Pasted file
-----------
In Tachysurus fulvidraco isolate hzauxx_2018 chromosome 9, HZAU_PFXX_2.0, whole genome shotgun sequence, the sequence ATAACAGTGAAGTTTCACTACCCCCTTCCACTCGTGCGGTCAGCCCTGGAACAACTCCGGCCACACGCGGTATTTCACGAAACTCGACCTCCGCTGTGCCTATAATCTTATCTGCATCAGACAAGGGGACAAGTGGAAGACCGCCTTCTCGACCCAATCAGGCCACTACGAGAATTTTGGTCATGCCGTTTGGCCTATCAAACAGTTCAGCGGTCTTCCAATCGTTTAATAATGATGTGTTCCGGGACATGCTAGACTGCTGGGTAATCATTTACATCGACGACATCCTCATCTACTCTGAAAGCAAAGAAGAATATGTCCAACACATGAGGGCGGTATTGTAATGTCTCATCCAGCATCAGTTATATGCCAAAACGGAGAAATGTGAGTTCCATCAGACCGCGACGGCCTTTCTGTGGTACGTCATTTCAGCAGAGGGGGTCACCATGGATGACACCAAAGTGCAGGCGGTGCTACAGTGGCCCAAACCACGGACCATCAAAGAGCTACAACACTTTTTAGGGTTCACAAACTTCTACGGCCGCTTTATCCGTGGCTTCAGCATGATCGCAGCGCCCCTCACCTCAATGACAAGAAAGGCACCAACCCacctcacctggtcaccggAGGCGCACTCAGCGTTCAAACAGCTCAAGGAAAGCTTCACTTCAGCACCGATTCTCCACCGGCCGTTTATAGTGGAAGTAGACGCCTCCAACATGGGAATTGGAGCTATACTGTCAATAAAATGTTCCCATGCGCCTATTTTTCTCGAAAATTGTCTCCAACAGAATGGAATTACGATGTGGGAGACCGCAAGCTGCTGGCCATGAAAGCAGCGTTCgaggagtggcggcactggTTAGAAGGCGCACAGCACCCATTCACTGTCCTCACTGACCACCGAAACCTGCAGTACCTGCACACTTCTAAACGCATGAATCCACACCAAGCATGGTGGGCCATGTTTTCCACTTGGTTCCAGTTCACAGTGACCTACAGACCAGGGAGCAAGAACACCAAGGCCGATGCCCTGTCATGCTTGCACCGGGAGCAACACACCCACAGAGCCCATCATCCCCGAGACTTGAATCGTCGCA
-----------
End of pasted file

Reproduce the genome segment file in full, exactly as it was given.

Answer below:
In Tachysurus fulvidraco isolate hzauxx_2018 chromosome 9, HZAU_PFXX_2.0, whole genome shotgun sequence, the sequence ATAACAGTGAAGTTTCACTACCCCCTTCCACTCGTGCGGTCAGCCCTGGAACAACTCCGGCCACACGCGGTATTTCACGAAACTCGACCTCCGCTGTGCCTATAATCTTATCTGCATCAGACAAGGGGACAAGTGGAAGACCGCCTTCTCGACCCAATCAGGCCACTACGAGAATTTTGGTCATGCCGTTTGGCCTATCAAACAGTTCAGCGGTCTTCCAATCGTTTAATAATGATGTGTTCCGGGACATGCTAGACTGCTGGGTAATCATTTACATCGACGACATCCTCATCTACTCTGAAAGCAAAGAAGAATATGTCCAACACATGAGGGCGGTATTGTAATGTCTCATCCAGCATCAGTTATATGCCAAAACGGAGAAATGTGAGTTCCATCAGACCGCGACGGCCTTTCTGTGGTACGTCATTTCAGCAGAGGGGGTCACCATGGATGACACCAAAGTGCAGGCGGTGCTACAGTGGCCCAAACCACGGACCATCAAAGAGCTACAACACTTTTTAGGGTTCACAAACTTCTACGGCCGCTTTATCCGTGGCTTCAGCATGATCGCAGCGCCCCTCACCTCAATGACAAGAAAGGCACCAACCCacctcacctggtcaccggAGGCGCACTCAGCGTTCAAACAGCTCAAGGAAAGCTTCACTTCAGCACCGATTCTCCACCGGCCGTTTATAGTGGAAGTAGACGCCTCCAACATGGGAATTGGAGCTATACTGTCAATAAAATGTTCCCATGCGCCTATTTTTCTCGAAAATTGTCTCCAACAGAATGGAATTACGATGTGGGAGACCGCAAGCTGCTGGCCATGAAAGCAGCGTTCgaggagtggcggcactggTTAGAAGGCGCACAGCACCCATTCACTGTCCTCACTGACCACCGAAACCTGCAGTACCTGCACACTTCTAAACGCATGAATCCACACCAAGCATGGTGGGCCATGTTTTCCACTTGGTTCCAGTTCACAGTGACCTACAGACCAGGGAGCAAGAACACCAAGGCCGATGCCCTGTCATGCTTGCACCGGGAGCAACACACCCACAGAGCCCATCATCCCCGAGACTTGAATCGTCGCA